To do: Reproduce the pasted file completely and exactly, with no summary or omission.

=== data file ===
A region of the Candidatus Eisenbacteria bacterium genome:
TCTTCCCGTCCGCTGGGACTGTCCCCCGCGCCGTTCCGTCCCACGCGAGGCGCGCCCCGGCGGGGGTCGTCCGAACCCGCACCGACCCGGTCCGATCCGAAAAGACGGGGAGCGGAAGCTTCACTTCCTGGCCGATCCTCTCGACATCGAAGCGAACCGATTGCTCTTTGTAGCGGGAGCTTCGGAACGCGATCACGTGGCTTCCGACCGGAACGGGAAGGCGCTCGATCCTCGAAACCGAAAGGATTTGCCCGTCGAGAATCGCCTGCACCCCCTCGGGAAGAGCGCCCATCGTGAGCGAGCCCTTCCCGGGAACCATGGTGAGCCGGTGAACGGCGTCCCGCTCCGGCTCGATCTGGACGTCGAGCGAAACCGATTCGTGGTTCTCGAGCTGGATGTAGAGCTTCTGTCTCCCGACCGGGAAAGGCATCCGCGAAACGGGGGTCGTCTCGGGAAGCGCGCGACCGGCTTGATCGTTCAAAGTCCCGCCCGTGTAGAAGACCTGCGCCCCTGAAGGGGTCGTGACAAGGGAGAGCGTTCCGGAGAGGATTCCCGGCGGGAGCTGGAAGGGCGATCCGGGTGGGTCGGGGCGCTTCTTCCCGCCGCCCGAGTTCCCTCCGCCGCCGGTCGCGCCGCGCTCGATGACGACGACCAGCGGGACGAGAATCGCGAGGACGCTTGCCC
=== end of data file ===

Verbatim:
A region of the Candidatus Eisenbacteria bacterium genome:
TCTTCCCGTCCGCTGGGACTGTCCCCCGCGCCGTTCCGTCCCACGCGAGGCGCGCCCCGGCGGGGGTCGTCCGAACCCGCACCGACCCGGTCCGATCCGAAAAGACGGGGAGCGGAAGCTTCACTTCCTGGCCGATCCTCTCGACATCGAAGCGAACCGATTGCTCTTTGTAGCGGGAGCTTCGGAACGCGATCACGTGGCTTCCGACCGGAACGGGAAGGCGCTCGATCCTCGAAACCGAAAGGATTTGCCCGTCGAGAATCGCCTGCACCCCCTCGGGAAGAGCGCCCATCGTGAGCGAGCCCTTCCCGGGAACCATGGTGAGCCGGTGAACGGCGTCCCGCTCCGGCTCGATCTGGACGTCGAGCGAAACCGATTCGTGGTTCTCGAGCTGGATGTAGAGCTTCTGTCTCCCGACCGGGAAAGGCATCCGCGAAACGGGGGTCGTCTCGGGAAGCGCGCGACCGGCTTGATCGTTCAAAGTCCCGCCCGTGTAGAAGACCTGCGCCCCTGAAGGGGTCGTGACAAGGGAGAGCGTTCCGGAGAGGATTCCCGGCGGGAGCTGGAAGGGCGATCCGGGTGGGTCGGGGCGCTTCTTCCCGCCGCCCGAGTTCCCTCCGCCGCCGGTCGCGCCGCGCTCGATGACGACGACCAGCGGGACGAGAATCGCGAGGACGCTTGCCC